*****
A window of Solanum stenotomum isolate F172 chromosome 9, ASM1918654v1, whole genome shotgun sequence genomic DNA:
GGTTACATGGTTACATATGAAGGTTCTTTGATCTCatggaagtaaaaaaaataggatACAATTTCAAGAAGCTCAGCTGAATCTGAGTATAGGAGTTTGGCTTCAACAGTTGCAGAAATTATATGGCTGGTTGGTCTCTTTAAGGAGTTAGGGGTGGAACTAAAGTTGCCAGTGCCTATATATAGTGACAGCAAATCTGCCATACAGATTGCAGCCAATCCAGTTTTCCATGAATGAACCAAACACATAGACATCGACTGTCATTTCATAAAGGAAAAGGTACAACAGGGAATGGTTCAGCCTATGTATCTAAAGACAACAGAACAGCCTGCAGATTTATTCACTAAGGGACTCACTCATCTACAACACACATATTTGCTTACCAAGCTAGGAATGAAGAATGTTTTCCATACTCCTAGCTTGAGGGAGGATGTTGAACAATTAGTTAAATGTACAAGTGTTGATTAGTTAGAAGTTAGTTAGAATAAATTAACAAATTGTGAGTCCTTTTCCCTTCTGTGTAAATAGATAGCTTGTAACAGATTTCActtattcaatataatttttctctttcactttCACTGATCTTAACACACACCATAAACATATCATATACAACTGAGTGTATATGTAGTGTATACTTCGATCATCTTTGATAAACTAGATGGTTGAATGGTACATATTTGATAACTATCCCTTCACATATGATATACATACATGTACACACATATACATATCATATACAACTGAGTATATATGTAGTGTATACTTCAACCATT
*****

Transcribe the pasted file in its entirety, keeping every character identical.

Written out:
A window of Solanum stenotomum isolate F172 chromosome 9, ASM1918654v1, whole genome shotgun sequence genomic DNA:
GGTTACATGGTTACATATGAAGGTTCTTTGATCTCatggaagtaaaaaaaataggatACAATTTCAAGAAGCTCAGCTGAATCTGAGTATAGGAGTTTGGCTTCAACAGTTGCAGAAATTATATGGCTGGTTGGTCTCTTTAAGGAGTTAGGGGTGGAACTAAAGTTGCCAGTGCCTATATATAGTGACAGCAAATCTGCCATACAGATTGCAGCCAATCCAGTTTTCCATGAATGAACCAAACACATAGACATCGACTGTCATTTCATAAAGGAAAAGGTACAACAGGGAATGGTTCAGCCTATGTATCTAAAGACAACAGAACAGCCTGCAGATTTATTCACTAAGGGACTCACTCATCTACAACACACATATTTGCTTACCAAGCTAGGAATGAAGAATGTTTTCCATACTCCTAGCTTGAGGGAGGATGTTGAACAATTAGTTAAATGTACAAGTGTTGATTAGTTAGAAGTTAGTTAGAATAAATTAACAAATTGTGAGTCCTTTTCCCTTCTGTGTAAATAGATAGCTTGTAACAGATTTCActtattcaatataatttttctctttcactttCACTGATCTTAACACACACCATAAACATATCATATACAACTGAGTGTATATGTAGTGTATACTTCGATCATCTTTGATAAACTAGATGGTTGAATGGTACATATTTGATAACTATCCCTTCACATATGATATACATACATGTACACACATATACATATCATATACAACTGAGTATATATGTAGTGTATACTTCAACCATT